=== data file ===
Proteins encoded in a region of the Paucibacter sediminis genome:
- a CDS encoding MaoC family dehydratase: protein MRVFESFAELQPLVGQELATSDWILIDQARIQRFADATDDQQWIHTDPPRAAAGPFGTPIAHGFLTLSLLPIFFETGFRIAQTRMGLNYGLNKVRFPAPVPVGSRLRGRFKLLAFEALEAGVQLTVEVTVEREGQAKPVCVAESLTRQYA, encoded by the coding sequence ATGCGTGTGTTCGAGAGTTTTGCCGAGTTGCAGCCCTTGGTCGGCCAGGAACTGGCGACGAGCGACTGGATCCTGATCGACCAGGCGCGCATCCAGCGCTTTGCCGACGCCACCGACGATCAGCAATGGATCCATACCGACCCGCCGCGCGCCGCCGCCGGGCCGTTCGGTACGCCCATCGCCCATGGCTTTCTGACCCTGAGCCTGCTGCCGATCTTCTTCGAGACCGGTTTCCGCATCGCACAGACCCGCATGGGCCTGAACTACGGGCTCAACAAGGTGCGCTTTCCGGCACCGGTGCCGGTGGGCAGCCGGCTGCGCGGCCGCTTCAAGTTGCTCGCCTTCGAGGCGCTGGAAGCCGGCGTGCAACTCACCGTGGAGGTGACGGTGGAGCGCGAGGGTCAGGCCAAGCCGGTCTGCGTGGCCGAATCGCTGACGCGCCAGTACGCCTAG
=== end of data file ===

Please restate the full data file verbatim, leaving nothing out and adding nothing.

Proteins encoded in a region of the Paucibacter sediminis genome:
- a CDS encoding MaoC family dehydratase: protein MRVFESFAELQPLVGQELATSDWILIDQARIQRFADATDDQQWIHTDPPRAAAGPFGTPIAHGFLTLSLLPIFFETGFRIAQTRMGLNYGLNKVRFPAPVPVGSRLRGRFKLLAFEALEAGVQLTVEVTVEREGQAKPVCVAESLTRQYA, encoded by the coding sequence ATGCGTGTGTTCGAGAGTTTTGCCGAGTTGCAGCCCTTGGTCGGCCAGGAACTGGCGACGAGCGACTGGATCCTGATCGACCAGGCGCGCATCCAGCGCTTTGCCGACGCCACCGACGATCAGCAATGGATCCATACCGACCCGCCGCGCGCCGCCGCCGGGCCGTTCGGTACGCCCATCGCCCATGGCTTTCTGACCCTGAGCCTGCTGCCGATCTTCTTCGAGACCGGTTTCCGCATCGCACAGACCCGCATGGGCCTGAACTACGGGCTCAACAAGGTGCGCTTTCCGGCACCGGTGCCGGTGGGCAGCCGGCTGCGCGGCCGCTTCAAGTTGCTCGCCTTCGAGGCGCTGGAAGCCGGCGTGCAACTCACCGTGGAGGTGACGGTGGAGCGCGAGGGTCAGGCCAAGCCGGTCTGCGTGGCCGAATCGCTGACGCGCCAGTACGCCTAG